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The Mass Balance of the Karakoram Glaciers

Reference
Gardelle, J., Berthier, E. and Arnaud, Y. 2012. Slight mass gain of Karakoram glaciers in the early twenty-first century. Nature Geoscience 5: 322-325.
In a world where glaciers are believed to be shrinking almost everywhere, Gardelle et al. (2012) note that at the west end of the Himalayan arc, where China, India and Pakistan meet, "an anomalous gain of mass has been suggested for the Karakoram glaciers," citing the findings of Hewitt (2005) - who first wrote about the "Karakoram anomaly" - as well as the subsequent studies of Zemp et al. (2009), Cogley (2011) and Scherler et al. (2011).

In an attempt to further explore the subject, which Gardelle et al. describe as suffering "from a severe lack of observations," the three researchers calculated the regional mass balance of glaciers in the central Karakoram between 1999 and 2008, based on the differences they found between two sets of digital elevation data, one generated from the February 2000 Shuttle Radar Topographic Mission (SRTM) and the other from the December 2008 optical stereo imagery acquired by the Satellite Pour l'Observation de la Terre (SPOT5) program. So what did the data reveal?

In the words of the three French scientists, "we find a highly heterogeneous spatial pattern of changes in glacier elevation, which shows that ice thinning and ablation at high rates can occur on debris-covered glacier tongues," with the result that "the regional mass balance is just positive at +0.11 ± 0.22 m/year water equivalent." And in further support of this finding, they write that "recent glacier expansion (Hewitt, 2005) and speed-up over the region (Quincey et al., 2009; Heid and Kaab, 2011) tally with the gain of mass calculated in this study." In addition, they note that "more than 50% of Karakoram glaciers were advancing or stable between 2000 and 2008 (Scherler et al., 2011)," and that "Fuita and Nuimura (2011) reported a descending trend in the modeled equilibrium-line altitude in the Karakoram during 1976-1995." And to these findings they add that "Fowler and Archer (2006) reported an increase in winter precipitation since 1961, which is a potential source for greater accumulation in the upper parts of glaciers," citing the work of Hewitt (2005) and Quincey et al. (2009, 2011), while noting that "between 1961 and 2000, mean summer temperature declined at all climate stations (Fowler and Archer, 2006), probably resulting in a decreasing glacier melt."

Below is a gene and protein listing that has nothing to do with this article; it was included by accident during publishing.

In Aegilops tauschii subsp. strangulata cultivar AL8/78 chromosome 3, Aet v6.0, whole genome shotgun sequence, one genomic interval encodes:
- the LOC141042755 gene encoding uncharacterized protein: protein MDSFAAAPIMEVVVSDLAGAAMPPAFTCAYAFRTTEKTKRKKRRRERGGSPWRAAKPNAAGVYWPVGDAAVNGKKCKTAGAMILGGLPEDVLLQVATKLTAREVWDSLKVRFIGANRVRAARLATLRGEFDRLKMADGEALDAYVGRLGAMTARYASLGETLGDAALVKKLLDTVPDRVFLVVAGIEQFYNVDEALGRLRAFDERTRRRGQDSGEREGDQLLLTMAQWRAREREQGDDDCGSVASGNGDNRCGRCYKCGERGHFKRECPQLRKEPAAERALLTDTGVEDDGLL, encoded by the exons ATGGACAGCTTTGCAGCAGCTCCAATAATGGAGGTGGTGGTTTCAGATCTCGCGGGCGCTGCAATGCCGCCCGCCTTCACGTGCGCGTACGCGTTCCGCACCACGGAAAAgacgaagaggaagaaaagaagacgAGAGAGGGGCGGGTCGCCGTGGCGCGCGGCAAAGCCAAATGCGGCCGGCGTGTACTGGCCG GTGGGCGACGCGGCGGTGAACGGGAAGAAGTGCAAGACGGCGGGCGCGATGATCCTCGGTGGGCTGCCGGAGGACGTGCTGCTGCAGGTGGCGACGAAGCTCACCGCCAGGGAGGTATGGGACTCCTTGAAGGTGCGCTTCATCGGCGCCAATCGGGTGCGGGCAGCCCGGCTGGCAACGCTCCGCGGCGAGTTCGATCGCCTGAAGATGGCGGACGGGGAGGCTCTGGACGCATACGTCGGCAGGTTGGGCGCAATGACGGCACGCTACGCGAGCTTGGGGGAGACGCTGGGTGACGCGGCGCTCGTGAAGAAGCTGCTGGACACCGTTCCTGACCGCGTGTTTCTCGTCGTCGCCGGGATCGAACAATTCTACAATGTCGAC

Gardelle et al. conclude by stating that their measurements "confirm an anomalous mass balance in the Karakoram region and indicate that the contribution of Karakoram glaciers to sea-level rise was -0.01 mm/year for the period from 1999 to 2008," or "0.05 mm/year lower than suggested before." As for how this complete change of direction in the perceived mass balance history of the Karakoram glaciers could have occurred, Cogley (2012) writes - in a contemporaneous commentary on the work of Gardelle et al. - that "by a quirk of the atmospheric general circulation that is not understood, more snow is being delivered to the mountain range at present, and less heat," which leads one to wonder if there might well be a whole lot of things that are "not understood" about Earth's climate ... by even the most brilliant of the world's scientists.

Additional References
Cogley, J.G. 2011. Present and future states of Himalaya and Karakoram glaciers. Annals of Glaciology 52: 69-73.

Cogley, G. 2012. No ice lost in the Karakoram. Nature Geoscience 5: 305-306.

Fowler, H.J. and Archer, D.R. 2006. Conflicting signals of climatic change in the Upper Indus Basin. Journal of Climate 19: 4276-4293.

Fujita, K. and Nuimura, T. 2011. Spatially heterogeneous wastage of Himalayan glaciers. Proceedings of the National Academy of Sciences USA 108: 14,011-14,014.

Heid, T. and Kaab, K. 2011. Worldwide widespread decadal-scale decrease of glaciers speed revealed using repeat optical satellite images. Cryosphere Discussions 5: 3025-3051.

Hewitt, K. 2005. The Karakoram anomaly? Glacier expansion and the 'elevation effect,' Karakoram Himalaya. Mountain Research and Development 25: 332-340.

Quincey, D.J., Braun,M., Glasser, N.F., Bishop, M. P., Hewitt, K. and Luckman, A. 2011. Karakoram glacier surge dynamics. Geophysical Research Letters 38: 10.1029/2011GL049004.

Quincey, D.J., Copland, L., Mayer, C., Bishop, M.P., Luckman, A. M. and BelÚ, M. 2009. Ice velocity and climate variations for Baltoro Glacier, Pakistan. Journal of Glaciology 55: 1061-1071.

Scherler, D., Bookhagen, B. and Strecker, M.R. 2011. Spatially variable response of Himalayan glaciers to climate change affected by debris cover. Nature Geoscience 4: 156-159.

Zemp, M., Hoelzle, M. and Haeberli, W. 2009. Six decades of glacier mass-balance observations: A review of the worldwide monitoring network. Annals of Glaciology 50: 101-111.

Archived 2 October 2012